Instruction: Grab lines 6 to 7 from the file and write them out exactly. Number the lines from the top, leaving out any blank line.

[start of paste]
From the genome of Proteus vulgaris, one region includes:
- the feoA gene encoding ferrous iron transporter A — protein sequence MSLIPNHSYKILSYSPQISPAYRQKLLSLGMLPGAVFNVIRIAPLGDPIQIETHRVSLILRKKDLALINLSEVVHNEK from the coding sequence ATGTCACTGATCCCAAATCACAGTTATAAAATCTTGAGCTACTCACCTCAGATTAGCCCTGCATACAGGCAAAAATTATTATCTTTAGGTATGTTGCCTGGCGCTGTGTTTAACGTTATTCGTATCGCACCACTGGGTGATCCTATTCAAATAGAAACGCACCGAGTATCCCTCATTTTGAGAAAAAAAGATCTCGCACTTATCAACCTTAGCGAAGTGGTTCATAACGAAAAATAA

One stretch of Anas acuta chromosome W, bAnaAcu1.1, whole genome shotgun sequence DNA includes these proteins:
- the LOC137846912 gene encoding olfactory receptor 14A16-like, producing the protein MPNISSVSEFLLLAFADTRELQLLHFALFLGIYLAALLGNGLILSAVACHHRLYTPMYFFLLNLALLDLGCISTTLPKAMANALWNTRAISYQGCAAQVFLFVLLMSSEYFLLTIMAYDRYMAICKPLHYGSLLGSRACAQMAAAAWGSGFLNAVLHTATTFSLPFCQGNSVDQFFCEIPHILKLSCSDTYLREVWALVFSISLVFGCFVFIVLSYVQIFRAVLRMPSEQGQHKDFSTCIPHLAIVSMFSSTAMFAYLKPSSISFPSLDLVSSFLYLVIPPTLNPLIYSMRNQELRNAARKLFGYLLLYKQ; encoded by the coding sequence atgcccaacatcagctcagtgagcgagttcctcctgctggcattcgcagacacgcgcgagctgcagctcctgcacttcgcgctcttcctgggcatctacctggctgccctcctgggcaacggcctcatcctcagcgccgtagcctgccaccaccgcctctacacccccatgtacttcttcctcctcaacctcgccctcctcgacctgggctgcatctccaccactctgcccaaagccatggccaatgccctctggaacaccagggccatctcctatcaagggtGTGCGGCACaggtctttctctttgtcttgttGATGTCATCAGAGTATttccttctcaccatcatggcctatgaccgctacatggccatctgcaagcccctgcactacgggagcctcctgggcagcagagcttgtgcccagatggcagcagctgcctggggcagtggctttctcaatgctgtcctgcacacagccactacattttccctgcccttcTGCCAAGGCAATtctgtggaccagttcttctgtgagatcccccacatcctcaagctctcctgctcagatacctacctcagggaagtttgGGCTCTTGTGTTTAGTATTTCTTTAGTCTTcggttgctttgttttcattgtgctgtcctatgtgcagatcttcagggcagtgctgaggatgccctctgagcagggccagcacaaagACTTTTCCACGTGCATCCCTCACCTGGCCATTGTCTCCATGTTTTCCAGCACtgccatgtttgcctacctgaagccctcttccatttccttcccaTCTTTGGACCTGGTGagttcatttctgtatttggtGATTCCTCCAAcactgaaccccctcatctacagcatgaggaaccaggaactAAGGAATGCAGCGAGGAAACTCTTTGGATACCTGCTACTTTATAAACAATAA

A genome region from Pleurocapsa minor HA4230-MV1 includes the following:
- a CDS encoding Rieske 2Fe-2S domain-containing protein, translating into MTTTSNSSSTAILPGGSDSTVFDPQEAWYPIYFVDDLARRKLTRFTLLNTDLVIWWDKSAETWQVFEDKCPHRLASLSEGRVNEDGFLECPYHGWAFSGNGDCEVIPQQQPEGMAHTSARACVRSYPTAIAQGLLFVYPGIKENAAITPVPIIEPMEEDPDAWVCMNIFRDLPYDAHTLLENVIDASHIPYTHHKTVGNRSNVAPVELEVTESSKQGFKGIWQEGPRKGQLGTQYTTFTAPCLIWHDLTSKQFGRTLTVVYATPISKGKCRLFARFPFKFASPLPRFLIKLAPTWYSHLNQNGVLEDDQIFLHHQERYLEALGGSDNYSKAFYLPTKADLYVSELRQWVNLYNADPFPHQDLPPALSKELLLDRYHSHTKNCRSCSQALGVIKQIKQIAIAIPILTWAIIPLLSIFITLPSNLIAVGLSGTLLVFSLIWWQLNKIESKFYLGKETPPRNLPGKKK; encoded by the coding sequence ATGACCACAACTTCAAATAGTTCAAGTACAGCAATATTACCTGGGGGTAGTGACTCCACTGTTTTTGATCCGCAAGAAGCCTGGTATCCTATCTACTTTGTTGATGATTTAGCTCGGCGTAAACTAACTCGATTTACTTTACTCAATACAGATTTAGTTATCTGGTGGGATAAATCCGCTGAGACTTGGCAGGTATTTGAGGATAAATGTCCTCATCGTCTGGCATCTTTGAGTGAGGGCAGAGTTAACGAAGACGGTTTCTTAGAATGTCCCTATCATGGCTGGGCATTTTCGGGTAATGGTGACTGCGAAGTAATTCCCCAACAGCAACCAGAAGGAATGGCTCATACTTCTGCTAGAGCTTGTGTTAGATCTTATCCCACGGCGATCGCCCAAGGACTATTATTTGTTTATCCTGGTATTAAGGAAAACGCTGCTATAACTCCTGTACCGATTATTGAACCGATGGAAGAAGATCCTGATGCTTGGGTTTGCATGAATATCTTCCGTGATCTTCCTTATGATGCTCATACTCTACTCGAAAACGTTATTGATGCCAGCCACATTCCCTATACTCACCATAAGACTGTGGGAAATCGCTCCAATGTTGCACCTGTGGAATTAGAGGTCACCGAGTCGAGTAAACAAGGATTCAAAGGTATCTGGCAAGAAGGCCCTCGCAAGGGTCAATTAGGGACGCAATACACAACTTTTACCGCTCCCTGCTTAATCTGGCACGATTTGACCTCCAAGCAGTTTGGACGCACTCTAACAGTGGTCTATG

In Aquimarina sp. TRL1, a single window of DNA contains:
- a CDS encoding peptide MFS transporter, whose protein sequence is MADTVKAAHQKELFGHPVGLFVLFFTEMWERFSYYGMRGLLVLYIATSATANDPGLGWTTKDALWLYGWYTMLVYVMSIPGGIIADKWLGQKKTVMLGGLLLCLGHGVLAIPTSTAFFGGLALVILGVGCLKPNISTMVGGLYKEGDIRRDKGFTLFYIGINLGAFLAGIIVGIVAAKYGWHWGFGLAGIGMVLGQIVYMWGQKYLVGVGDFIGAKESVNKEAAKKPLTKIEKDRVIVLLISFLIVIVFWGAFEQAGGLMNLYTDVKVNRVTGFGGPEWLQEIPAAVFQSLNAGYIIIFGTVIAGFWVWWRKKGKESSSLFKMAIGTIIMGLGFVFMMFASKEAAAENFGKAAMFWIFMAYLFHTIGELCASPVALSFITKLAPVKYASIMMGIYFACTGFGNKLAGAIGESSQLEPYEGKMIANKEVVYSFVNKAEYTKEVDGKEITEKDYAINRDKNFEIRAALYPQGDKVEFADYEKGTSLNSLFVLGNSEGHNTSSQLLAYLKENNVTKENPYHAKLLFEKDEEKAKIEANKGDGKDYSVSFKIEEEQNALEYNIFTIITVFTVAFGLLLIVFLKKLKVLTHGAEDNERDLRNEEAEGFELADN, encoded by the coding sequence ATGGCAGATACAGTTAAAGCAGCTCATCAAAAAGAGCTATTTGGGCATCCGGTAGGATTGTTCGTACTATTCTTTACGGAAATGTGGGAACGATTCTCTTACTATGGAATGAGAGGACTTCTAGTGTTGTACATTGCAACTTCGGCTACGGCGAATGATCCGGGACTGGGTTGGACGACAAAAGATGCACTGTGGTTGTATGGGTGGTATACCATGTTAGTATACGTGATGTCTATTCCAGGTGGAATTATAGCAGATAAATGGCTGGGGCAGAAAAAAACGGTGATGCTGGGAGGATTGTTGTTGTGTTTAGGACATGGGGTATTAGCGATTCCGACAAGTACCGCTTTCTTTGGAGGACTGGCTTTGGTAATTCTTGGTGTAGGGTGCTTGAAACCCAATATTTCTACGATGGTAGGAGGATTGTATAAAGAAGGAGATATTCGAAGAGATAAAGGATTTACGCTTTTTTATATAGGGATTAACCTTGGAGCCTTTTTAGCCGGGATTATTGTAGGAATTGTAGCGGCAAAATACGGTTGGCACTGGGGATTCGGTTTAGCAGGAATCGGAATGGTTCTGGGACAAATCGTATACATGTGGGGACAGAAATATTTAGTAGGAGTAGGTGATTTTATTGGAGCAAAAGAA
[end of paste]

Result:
- a CDS encoding Rieske 2Fe-2S domain-containing protein, translating into MTTTSNSSSTAILPGGSDSTVFDPQEAWYPIYFVDDLARRKLTRFTLLNTDLVIWWDKSAETWQVFEDKCPHRLASLSEGRVNEDGFLECPYHGWAFSGNGDCEVIPQQQPEGMAHTSARACVRSYPTAIAQGLLFVYPGIKENAAITPVPIIEPMEEDPDAWVCMNIFRDLPYDAHTLLENVIDASHIPYTHHKTVGNRSNVAPVELEVTESSKQGFKGIWQEGPRKGQLGTQYTTFTAPCLIWHDLTSKQFGRTLTVVYATPISKGKCRLFARFPFKFASPLPRFLIKLAPTWYSHLNQNGVLEDDQIFLHHQERYLEALGGSDNYSKAFYLPTKADLYVSELRQWVNLYNADPFPHQDLPPALSKELLLDRYHSHTKNCRSCSQALGVIKQIKQIAIAIPILTWAIIPLLSIFITLPSNLIAVGLSGTLLVFSLIWWQLNKIESKFYLGKETPPRNLPGKKK; encoded by the coding sequence ATGACCACAACTTCAAATAGTTCAAGTACAGCAATATTACCTGGGGGTAGTGACTCCACTGTTTTTGATCCGCAAGAAGCCTGGTATCCTATCTACTTTGTTGATGATTTAGCTCGGCGTAAACTAACTCGATTTACTTTACTCAATACAGATTTAGTTATCTGGTGGGATAAATCCGCTGAGACTTGGCAGGTATTTGAGGATAAATGTCCTCATCGTCTGGCATCTTTGAGTGAGGGCAGAGTTAACGAAGACGGTTTCTTAGAATGTCCCTATCATGGCTGGGCATTTTCGGGTAATGGTGACTGCGAAGTAATTCCCCAACAGCAACCAGAAGGAATGGCTCATACTTCTGCTAGAGCTTGTGTTAGATCTTATCCCACGGCGATCGCCCAAGGACTATTATTTGTTTATCCTGGTATTAAGGAAAACGCTGCTATAACTCCTGTACCGATTATTGAACCGATGGAAGAAGATCCTGATGCTTGGGTTTGCATGAATATCTTCCGTGATCTTCCTTATGATGCTCATACTCTACTCGAAAACGTTATTGATGCCAGCCACATTCCCTATACTCACCATAAGACTGTGGGAAATCGCTCCAATGTTGCACCTGTGGAATTAGAGGTCACCGAGTCGAGTAAACAAGGATTCAAAGGTATCTGGCAAGAAGGCCCTCGCAAGGGTCAATTAGGGACGCAATACACAACTTTTACCGCTCCCTGCTTAATCTGGCACGATTTGACCTCCAAGCAGTTTGGACGCACTCTAACAGTGGTCTATG

In Aquimarina sp. TRL1, a single window of DNA contains: